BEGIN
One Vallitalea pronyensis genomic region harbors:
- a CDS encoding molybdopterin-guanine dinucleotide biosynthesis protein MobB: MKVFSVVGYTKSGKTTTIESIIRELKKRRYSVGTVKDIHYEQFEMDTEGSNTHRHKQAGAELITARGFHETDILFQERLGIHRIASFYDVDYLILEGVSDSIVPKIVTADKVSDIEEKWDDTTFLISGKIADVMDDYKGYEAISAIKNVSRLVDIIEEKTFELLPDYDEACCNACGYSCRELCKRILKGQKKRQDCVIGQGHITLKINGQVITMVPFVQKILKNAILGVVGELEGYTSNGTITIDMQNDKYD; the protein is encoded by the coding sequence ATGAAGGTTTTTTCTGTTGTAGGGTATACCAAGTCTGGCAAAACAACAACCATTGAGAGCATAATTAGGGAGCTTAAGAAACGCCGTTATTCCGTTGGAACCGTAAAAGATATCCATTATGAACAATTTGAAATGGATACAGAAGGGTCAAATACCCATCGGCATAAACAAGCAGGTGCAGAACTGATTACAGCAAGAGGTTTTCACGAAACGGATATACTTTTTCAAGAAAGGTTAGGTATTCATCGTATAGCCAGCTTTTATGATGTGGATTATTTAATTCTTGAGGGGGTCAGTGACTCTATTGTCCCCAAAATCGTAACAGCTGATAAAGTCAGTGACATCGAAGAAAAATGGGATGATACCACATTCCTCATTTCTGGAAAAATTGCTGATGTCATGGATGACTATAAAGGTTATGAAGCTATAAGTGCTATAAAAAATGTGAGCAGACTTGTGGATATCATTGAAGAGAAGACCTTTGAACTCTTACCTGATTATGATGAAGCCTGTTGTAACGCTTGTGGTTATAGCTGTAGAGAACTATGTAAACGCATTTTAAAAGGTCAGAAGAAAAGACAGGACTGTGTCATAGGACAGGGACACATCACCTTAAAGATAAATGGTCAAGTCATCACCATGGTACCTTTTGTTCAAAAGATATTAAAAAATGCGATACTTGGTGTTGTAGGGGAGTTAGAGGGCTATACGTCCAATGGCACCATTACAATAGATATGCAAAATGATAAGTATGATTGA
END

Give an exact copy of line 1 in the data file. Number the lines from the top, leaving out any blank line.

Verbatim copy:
One Vallitalea pronyensis genomic region harbors: